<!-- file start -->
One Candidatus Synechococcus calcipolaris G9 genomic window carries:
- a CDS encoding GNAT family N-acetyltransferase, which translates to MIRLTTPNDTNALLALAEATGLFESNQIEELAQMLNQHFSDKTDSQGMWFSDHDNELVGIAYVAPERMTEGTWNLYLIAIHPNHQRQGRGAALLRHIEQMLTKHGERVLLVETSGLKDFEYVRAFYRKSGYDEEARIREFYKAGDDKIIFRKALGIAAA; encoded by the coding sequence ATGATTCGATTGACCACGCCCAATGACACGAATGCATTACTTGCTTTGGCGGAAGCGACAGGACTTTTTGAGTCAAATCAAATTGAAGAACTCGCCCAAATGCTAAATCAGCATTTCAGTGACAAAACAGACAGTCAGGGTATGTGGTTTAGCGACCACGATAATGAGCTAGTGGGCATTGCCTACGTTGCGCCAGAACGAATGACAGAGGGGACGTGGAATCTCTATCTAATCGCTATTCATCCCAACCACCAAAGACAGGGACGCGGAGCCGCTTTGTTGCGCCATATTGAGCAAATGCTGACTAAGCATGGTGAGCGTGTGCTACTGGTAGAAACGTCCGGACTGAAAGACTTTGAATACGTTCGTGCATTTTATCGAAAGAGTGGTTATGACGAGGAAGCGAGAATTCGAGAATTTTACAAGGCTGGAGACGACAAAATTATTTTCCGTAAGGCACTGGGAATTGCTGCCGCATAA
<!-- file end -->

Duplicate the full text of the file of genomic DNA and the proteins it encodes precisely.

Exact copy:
One Candidatus Synechococcus calcipolaris G9 genomic window carries:
- a CDS encoding GNAT family N-acetyltransferase, which translates to MIRLTTPNDTNALLALAEATGLFESNQIEELAQMLNQHFSDKTDSQGMWFSDHDNELVGIAYVAPERMTEGTWNLYLIAIHPNHQRQGRGAALLRHIEQMLTKHGERVLLVETSGLKDFEYVRAFYRKSGYDEEARIREFYKAGDDKIIFRKALGIAAA; encoded by the coding sequence ATGATTCGATTGACCACGCCCAATGACACGAATGCATTACTTGCTTTGGCGGAAGCGACAGGACTTTTTGAGTCAAATCAAATTGAAGAACTCGCCCAAATGCTAAATCAGCATTTCAGTGACAAAACAGACAGTCAGGGTATGTGGTTTAGCGACCACGATAATGAGCTAGTGGGCATTGCCTACGTTGCGCCAGAACGAATGACAGAGGGGACGTGGAATCTCTATCTAATCGCTATTCATCCCAACCACCAAAGACAGGGACGCGGAGCCGCTTTGTTGCGCCATATTGAGCAAATGCTGACTAAGCATGGTGAGCGTGTGCTACTGGTAGAAACGTCCGGACTGAAAGACTTTGAATACGTTCGTGCATTTTATCGAAAGAGTGGTTATGACGAGGAAGCGAGAATTCGAGAATTTTACAAGGCTGGAGACGACAAAATTATTTTCCGTAAGGCACTGGGAATTGCTGCCGCATAA